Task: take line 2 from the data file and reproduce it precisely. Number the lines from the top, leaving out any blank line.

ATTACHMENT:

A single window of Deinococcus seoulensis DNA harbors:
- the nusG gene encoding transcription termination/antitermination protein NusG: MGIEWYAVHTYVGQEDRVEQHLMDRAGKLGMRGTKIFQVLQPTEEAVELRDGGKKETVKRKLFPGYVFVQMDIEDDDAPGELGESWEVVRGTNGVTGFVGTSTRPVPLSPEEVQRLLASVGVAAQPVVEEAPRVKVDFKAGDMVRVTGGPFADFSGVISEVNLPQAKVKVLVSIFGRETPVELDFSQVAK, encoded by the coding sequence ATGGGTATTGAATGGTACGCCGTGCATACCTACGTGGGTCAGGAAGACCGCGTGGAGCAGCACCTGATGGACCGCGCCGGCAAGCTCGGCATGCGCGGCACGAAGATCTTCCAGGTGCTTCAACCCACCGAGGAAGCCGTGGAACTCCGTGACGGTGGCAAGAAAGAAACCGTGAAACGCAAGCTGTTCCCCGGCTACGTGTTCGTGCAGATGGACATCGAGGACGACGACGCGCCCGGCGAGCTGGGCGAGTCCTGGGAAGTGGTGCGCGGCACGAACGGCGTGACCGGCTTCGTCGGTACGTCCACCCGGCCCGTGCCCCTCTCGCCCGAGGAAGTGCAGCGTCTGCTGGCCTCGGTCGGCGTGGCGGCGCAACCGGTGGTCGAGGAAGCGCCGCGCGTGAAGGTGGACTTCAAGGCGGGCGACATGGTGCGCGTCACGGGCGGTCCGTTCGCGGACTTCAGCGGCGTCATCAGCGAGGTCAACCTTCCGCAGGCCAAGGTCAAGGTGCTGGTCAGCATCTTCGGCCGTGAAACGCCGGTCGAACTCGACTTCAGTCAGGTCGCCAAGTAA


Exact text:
- the nusG gene encoding transcription termination/antitermination protein NusG: MGIEWYAVHTYVGQEDRVEQHLMDRAGKLGMRGTKIFQVLQPTEEAVELRDGGKKETVKRKLFPGYVFVQMDIEDDDAPGELGESWEVVRGTNGVTGFVGTSTRPVPLSPEEVQRLLASVGVAAQPVVEEAPRVKVDFKAGDMVRVTGGPFADFSGVISEVNLPQAKVKVLVSIFGRETPVELDFSQVAK, encoded by the coding sequence ATGGGTATTGAATGGTACGCCGTGCATACCTACGTGGGTCAGGAAGACCGCGTGGAGCAGCACCTGATGGACCGCGCCGGCAAGCTCGGCATGCGCGGCACGAAGATCTTCCAGGTGCTTCAACCCACCGAGGAAGCCGTGGAACTCCGTGACGGTGGCAAGAAAGAAACCGTGAAACGCAAGCTGTTCCCCGGCTACGTGTTCGTGCAGATGGACATCGAGGACGACGACGCGCCCGGCGAGCTGGGCGAGTCCTGGGAAGTGGTGCGCGGCACGAACGGCGTGACCGGCTTCGTCGGTACGTCCACCCGGCCCGTGCCCCTCTCGCCCGAGGAAGTGCAGCGTCTGCTGGCCTCGGTCGGCGTGGCGGCGCAACCGGTGGTCGAGGAAGCGCCGCGCGTGAAGGTGGACTTCAAGGCGGGCGACATGGTGCGCGTCACGGGCGGTCCGTTCGCGGACTTCAGCGGCGTCATCAGCGAGGTCAACCTTCCGCAGGCCAAGGTCAAGGTGCTGGTCAGCATCTTCGGCCGTGAAACGCCGGTCGAACTCGACTTCAGTCAGGTCGCCAAGTAA